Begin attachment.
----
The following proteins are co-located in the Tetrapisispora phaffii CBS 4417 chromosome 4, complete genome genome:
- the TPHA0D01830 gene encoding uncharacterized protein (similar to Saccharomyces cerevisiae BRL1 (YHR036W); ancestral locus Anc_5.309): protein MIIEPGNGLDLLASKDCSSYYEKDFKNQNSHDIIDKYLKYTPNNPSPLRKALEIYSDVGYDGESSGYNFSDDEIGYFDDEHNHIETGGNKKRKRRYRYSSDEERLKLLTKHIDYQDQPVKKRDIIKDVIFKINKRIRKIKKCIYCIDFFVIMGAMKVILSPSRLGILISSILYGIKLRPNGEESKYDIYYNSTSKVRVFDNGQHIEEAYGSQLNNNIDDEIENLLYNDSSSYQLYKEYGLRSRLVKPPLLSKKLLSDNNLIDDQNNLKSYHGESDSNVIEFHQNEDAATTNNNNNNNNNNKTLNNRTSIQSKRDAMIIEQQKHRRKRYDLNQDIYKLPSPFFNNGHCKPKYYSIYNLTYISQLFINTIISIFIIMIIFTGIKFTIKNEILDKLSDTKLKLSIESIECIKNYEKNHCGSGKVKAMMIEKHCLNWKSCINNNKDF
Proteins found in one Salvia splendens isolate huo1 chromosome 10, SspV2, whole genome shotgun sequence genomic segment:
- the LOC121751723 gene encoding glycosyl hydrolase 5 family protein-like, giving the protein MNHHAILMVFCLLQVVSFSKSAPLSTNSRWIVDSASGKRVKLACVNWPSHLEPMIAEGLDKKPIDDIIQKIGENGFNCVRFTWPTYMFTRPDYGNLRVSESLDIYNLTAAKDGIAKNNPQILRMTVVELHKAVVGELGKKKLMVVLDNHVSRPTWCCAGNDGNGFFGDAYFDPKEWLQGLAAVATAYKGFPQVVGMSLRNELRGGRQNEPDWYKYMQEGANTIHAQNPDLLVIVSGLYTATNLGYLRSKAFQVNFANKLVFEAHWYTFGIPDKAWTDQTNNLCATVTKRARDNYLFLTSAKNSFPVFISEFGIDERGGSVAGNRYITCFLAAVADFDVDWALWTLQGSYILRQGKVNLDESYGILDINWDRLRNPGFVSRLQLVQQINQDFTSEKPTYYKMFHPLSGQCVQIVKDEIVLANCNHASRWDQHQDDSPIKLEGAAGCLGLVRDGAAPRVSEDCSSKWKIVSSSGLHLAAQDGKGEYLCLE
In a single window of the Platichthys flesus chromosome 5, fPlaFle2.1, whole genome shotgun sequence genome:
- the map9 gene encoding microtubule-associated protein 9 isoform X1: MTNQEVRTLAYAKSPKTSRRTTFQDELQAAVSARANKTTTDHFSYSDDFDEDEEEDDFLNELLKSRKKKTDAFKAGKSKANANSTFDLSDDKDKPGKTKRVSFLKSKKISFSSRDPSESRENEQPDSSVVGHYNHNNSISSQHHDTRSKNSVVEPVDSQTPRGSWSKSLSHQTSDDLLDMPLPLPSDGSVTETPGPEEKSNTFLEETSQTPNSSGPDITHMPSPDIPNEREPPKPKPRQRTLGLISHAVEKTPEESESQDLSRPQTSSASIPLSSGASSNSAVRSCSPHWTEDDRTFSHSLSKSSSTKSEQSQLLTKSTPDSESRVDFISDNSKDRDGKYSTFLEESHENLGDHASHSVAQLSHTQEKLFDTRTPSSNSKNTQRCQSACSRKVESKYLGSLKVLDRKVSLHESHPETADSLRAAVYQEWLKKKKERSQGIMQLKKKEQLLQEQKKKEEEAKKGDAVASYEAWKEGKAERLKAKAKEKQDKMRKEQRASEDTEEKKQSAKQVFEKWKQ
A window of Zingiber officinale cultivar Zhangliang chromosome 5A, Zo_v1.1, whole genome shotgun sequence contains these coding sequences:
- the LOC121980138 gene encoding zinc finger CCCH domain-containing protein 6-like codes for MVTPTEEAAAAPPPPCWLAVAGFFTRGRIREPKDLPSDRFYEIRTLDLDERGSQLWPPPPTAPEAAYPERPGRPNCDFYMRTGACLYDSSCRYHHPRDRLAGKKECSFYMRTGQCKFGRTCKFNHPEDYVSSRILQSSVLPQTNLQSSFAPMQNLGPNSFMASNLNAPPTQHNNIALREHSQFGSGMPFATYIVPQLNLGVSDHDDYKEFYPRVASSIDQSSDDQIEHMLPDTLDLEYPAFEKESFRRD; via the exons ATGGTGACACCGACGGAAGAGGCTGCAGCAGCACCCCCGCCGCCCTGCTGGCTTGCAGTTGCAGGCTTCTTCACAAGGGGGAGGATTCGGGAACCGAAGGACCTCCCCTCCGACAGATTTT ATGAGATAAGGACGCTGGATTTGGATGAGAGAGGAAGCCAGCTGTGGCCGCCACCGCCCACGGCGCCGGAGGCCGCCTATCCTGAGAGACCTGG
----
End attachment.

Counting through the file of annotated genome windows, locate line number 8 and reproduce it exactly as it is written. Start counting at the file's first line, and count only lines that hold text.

- the LOC121980138 gene encoding zinc finger CCCH domain-containing protein 6-like codes for MVTPTEEAAAAPPPPCWLAVAGFFTRGRIREPKDLPSDRFYEIRTLDLDERGSQLWPPPPTAPEAAYPERPGRPNCDFYMRTGACLYDSSCRYHHPRDRLAGKKECSFYMRTGQCKFGRTCKFNHPEDYVSSRILQSSVLPQTNLQSSFAPMQNLGPNSFMASNLNAPPTQHNNIALREHSQFGSGMPFATYIVPQLNLGVSDHDDYKEFYPRVASSIDQSSDDQIEHMLPDTLDLEYPAFEKESFRRD; via the exons ATGGTGACACCGACGGAAGAGGCTGCAGCAGCACCCCCGCCGCCCTGCTGGCTTGCAGTTGCAGGCTTCTTCACAAGGGGGAGGATTCGGGAACCGAAGGACCTCCCCTCCGACAGATTTT ATGAGATAAGGACGCTGGATTTGGATGAGAGAGGAAGCCAGCTGTGGCCGCCACCGCCCACGGCGCCGGAGGCCGCCTATCCTGAGAGACCTGG